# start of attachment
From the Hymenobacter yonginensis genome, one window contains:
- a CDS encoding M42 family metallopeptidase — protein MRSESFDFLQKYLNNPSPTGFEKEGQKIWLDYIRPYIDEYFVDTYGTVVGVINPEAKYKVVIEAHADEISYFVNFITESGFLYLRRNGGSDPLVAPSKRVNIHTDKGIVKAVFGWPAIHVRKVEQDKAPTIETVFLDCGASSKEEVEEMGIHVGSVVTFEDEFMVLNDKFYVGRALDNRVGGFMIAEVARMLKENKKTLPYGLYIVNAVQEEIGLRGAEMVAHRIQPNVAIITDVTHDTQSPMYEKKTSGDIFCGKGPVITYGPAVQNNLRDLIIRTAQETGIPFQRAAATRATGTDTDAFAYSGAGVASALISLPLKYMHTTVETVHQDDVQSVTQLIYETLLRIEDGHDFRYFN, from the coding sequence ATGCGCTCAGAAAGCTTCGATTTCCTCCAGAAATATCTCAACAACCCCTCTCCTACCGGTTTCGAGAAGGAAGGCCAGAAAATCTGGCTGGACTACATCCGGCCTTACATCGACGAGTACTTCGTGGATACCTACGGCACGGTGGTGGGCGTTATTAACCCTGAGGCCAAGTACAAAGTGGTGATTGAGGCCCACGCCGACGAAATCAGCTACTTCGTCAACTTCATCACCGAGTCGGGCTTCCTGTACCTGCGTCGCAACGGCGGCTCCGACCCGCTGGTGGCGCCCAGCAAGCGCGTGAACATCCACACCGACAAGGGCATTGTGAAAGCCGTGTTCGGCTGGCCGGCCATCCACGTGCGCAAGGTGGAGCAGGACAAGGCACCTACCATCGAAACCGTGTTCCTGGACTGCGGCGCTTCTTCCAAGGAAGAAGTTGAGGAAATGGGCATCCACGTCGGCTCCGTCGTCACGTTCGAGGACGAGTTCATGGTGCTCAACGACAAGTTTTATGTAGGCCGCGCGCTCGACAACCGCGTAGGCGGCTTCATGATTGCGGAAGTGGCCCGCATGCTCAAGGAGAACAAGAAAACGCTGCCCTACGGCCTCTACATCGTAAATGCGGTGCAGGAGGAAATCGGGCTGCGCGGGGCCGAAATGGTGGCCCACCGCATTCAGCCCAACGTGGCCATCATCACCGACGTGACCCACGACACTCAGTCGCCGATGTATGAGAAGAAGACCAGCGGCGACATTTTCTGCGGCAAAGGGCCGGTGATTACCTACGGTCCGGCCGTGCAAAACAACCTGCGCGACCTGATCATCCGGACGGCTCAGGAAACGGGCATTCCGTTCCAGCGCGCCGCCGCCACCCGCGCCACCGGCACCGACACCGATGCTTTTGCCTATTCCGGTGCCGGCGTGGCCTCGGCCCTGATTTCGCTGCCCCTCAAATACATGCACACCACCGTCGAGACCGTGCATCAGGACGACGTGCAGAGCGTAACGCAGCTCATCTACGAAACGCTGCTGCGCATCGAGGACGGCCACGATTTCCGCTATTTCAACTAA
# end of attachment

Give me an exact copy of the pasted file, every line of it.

From the Hymenobacter yonginensis genome, one window contains:
- a CDS encoding M42 family metallopeptidase — protein MRSESFDFLQKYLNNPSPTGFEKEGQKIWLDYIRPYIDEYFVDTYGTVVGVINPEAKYKVVIEAHADEISYFVNFITESGFLYLRRNGGSDPLVAPSKRVNIHTDKGIVKAVFGWPAIHVRKVEQDKAPTIETVFLDCGASSKEEVEEMGIHVGSVVTFEDEFMVLNDKFYVGRALDNRVGGFMIAEVARMLKENKKTLPYGLYIVNAVQEEIGLRGAEMVAHRIQPNVAIITDVTHDTQSPMYEKKTSGDIFCGKGPVITYGPAVQNNLRDLIIRTAQETGIPFQRAAATRATGTDTDAFAYSGAGVASALISLPLKYMHTTVETVHQDDVQSVTQLIYETLLRIEDGHDFRYFN, from the coding sequence ATGCGCTCAGAAAGCTTCGATTTCCTCCAGAAATATCTCAACAACCCCTCTCCTACCGGTTTCGAGAAGGAAGGCCAGAAAATCTGGCTGGACTACATCCGGCCTTACATCGACGAGTACTTCGTGGATACCTACGGCACGGTGGTGGGCGTTATTAACCCTGAGGCCAAGTACAAAGTGGTGATTGAGGCCCACGCCGACGAAATCAGCTACTTCGTCAACTTCATCACCGAGTCGGGCTTCCTGTACCTGCGTCGCAACGGCGGCTCCGACCCGCTGGTGGCGCCCAGCAAGCGCGTGAACATCCACACCGACAAGGGCATTGTGAAAGCCGTGTTCGGCTGGCCGGCCATCCACGTGCGCAAGGTGGAGCAGGACAAGGCACCTACCATCGAAACCGTGTTCCTGGACTGCGGCGCTTCTTCCAAGGAAGAAGTTGAGGAAATGGGCATCCACGTCGGCTCCGTCGTCACGTTCGAGGACGAGTTCATGGTGCTCAACGACAAGTTTTATGTAGGCCGCGCGCTCGACAACCGCGTAGGCGGCTTCATGATTGCGGAAGTGGCCCGCATGCTCAAGGAGAACAAGAAAACGCTGCCCTACGGCCTCTACATCGTAAATGCGGTGCAGGAGGAAATCGGGCTGCGCGGGGCCGAAATGGTGGCCCACCGCATTCAGCCCAACGTGGCCATCATCACCGACGTGACCCACGACACTCAGTCGCCGATGTATGAGAAGAAGACCAGCGGCGACATTTTCTGCGGCAAAGGGCCGGTGATTACCTACGGTCCGGCCGTGCAAAACAACCTGCGCGACCTGATCATCCGGACGGCTCAGGAAACGGGCATTCCGTTCCAGCGCGCCGCCGCCACCCGCGCCACCGGCACCGACACCGATGCTTTTGCCTATTCCGGTGCCGGCGTGGCCTCGGCCCTGATTTCGCTGCCCCTCAAATACATGCACACCACCGTCGAGACCGTGCATCAGGACGACGTGCAGAGCGTAACGCAGCTCATCTACGAAACGCTGCTGCGCATCGAGGACGGCCACGATTTCCGCTATTTCAACTAA